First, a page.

It all began with a visit to the region of Vauquois, in Argonne. During a family walk with her father – history passionate of the First World War - Isabelle Masson-Loodts, journalist and archaeologist, was struck by the contradictions resonating from the ruins of the site. 25km North-East of Verdun, French and German bombarded the hills from September 1914 to April 1918 and totally destroyed the hills and the village on top of it.
The only remnants of the village are a few stones. The craters that are still apparent give an idea of the violent battles that lasted here for four years.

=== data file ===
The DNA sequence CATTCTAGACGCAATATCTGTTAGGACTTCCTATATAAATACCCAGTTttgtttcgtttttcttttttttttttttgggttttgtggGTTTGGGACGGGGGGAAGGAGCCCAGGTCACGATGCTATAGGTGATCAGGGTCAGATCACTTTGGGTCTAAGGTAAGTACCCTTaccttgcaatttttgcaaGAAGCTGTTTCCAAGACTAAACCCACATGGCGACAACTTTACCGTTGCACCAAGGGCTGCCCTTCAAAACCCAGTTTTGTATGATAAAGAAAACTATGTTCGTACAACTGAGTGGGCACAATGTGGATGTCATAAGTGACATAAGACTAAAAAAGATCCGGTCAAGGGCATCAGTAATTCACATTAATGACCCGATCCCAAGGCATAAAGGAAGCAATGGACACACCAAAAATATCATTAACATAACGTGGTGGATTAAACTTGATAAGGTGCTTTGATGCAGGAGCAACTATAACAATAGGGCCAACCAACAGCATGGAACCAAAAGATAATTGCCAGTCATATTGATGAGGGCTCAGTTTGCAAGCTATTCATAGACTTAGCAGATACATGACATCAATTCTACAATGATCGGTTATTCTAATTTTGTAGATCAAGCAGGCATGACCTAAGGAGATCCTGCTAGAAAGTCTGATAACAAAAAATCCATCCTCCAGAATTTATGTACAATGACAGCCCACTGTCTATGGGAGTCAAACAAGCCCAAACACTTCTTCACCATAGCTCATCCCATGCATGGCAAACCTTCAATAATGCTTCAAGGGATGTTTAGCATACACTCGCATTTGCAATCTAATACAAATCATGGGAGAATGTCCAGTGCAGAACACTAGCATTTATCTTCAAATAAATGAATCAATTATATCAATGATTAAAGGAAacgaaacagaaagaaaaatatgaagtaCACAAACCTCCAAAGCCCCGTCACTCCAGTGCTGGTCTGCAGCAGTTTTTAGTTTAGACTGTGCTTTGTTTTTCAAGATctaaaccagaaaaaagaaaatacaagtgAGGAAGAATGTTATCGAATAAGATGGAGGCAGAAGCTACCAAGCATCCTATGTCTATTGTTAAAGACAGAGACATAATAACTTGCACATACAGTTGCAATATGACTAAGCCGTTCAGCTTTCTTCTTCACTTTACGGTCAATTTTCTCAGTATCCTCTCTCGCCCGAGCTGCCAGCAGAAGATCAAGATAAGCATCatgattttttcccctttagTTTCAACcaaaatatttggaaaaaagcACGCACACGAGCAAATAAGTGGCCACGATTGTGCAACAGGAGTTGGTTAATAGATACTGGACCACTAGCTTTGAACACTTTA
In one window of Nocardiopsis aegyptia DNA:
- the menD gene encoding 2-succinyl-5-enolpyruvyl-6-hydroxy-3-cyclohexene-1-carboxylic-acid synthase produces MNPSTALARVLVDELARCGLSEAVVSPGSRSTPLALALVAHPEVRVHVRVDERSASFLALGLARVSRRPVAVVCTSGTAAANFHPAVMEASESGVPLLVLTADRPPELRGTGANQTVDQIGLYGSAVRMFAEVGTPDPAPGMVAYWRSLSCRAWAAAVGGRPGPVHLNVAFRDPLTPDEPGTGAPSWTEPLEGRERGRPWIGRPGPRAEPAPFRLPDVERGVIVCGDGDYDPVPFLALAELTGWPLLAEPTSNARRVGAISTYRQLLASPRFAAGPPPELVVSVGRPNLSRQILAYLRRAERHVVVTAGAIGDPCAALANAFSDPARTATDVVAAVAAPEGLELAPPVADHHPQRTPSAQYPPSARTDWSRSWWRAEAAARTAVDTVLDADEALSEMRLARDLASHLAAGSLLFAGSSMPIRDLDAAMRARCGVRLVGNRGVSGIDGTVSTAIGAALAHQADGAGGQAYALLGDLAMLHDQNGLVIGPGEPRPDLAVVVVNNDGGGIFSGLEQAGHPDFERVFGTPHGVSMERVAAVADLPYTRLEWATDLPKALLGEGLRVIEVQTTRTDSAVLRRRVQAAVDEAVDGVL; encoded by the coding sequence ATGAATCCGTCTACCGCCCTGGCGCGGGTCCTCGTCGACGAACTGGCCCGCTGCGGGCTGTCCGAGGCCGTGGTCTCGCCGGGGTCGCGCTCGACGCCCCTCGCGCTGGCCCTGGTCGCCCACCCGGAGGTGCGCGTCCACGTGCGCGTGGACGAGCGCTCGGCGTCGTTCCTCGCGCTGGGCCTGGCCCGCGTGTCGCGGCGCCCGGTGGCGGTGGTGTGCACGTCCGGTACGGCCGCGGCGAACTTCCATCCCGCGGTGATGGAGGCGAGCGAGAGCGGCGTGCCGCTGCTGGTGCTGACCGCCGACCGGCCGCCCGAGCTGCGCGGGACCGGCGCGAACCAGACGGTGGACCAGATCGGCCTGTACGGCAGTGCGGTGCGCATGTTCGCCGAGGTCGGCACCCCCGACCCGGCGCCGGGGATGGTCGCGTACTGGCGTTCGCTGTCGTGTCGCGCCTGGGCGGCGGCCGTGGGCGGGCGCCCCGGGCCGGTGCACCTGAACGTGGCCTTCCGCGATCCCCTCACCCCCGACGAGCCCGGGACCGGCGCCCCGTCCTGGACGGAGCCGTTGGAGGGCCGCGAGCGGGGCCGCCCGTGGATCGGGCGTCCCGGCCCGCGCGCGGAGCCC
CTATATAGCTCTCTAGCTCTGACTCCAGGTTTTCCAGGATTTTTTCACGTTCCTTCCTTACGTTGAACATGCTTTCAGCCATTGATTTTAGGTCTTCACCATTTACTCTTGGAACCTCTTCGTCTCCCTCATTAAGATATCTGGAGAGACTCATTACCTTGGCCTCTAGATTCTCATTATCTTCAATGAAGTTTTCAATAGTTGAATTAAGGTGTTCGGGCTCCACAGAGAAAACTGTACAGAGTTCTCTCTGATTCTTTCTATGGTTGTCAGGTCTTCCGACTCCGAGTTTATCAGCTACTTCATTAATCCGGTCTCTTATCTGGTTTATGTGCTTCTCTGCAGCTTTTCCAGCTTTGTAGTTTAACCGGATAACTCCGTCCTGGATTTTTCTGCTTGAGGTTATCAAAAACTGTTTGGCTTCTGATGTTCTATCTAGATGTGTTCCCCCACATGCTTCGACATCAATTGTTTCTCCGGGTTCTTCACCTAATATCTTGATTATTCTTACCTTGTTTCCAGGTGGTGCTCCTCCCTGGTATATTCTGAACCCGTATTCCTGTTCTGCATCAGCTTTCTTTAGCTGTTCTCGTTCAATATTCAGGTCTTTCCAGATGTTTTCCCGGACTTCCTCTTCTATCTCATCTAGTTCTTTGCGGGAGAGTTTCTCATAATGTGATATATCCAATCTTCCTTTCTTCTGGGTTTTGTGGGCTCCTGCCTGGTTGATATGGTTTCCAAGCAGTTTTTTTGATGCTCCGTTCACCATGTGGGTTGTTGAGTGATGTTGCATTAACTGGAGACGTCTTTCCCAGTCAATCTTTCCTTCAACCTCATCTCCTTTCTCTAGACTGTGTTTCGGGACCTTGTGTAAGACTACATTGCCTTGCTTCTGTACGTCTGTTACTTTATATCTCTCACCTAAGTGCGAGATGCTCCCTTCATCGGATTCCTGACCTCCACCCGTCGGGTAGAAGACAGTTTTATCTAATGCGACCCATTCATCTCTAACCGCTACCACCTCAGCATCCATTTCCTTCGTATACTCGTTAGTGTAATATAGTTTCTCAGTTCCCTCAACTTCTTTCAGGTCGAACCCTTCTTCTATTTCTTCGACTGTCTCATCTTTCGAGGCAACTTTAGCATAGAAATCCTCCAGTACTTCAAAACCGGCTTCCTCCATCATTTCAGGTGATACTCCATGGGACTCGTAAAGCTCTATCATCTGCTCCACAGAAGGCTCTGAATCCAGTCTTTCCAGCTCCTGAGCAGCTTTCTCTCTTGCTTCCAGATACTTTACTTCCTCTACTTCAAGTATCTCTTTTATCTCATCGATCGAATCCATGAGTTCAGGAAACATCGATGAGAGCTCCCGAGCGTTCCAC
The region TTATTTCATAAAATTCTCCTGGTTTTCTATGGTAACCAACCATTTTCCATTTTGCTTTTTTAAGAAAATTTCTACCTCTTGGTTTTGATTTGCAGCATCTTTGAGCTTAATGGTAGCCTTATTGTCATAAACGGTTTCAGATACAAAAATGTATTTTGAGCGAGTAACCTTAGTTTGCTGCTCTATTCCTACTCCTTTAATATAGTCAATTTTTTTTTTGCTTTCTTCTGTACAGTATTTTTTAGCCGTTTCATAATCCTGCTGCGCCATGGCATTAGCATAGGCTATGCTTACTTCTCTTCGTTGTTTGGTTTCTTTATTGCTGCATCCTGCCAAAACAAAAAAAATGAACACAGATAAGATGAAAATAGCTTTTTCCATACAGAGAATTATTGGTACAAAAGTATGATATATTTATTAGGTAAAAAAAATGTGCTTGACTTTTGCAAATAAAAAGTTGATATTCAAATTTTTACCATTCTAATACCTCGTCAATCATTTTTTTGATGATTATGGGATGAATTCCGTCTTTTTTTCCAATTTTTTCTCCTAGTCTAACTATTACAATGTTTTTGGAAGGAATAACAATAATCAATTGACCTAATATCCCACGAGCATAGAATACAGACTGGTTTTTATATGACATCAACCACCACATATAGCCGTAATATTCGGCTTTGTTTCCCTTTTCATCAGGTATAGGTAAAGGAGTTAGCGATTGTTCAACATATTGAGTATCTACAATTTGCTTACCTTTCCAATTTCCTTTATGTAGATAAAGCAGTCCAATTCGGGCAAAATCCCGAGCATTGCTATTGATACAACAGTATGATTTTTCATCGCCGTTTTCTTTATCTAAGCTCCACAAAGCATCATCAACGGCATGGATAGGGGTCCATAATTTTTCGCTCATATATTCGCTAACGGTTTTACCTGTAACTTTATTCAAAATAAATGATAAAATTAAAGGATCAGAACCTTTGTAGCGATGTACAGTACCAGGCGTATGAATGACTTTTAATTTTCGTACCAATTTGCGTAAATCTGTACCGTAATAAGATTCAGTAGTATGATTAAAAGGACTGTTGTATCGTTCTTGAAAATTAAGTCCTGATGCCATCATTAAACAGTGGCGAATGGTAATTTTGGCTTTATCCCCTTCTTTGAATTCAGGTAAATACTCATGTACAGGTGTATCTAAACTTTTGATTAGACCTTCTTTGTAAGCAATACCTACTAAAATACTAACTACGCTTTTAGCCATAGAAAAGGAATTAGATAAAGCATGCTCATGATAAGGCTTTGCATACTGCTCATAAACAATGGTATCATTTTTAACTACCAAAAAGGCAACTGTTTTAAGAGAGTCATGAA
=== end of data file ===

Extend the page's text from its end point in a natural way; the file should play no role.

Like many other battlefields of that period, this site also provides an exceptional view of the region. As geographer Yves Lacoste said: “(…) among the many viewpoints of a landscape, the most beautiful one is the one that provides the best tactical advantage from a military point of view”. From that quote came the idea to investigate the link between the impact of the First World War and Nature.
The project started in 2010 and took the form of a large-scale probe funded by the “Fund for Journalism in the French-speaking community”. This preliminary project went public in November 2012 with a series of 3 double page articles published in the Belgian national newspaper “La Libre”, extended by television coverage in the weekly program “Le Jardin Extraordinaire” on RTBF, supported further by radio coverage on the RTBF ‘La Première’ and with the blog www.paysagesenbataille.be .
6 rue François Wathoul | 4260 Fallais | Belgium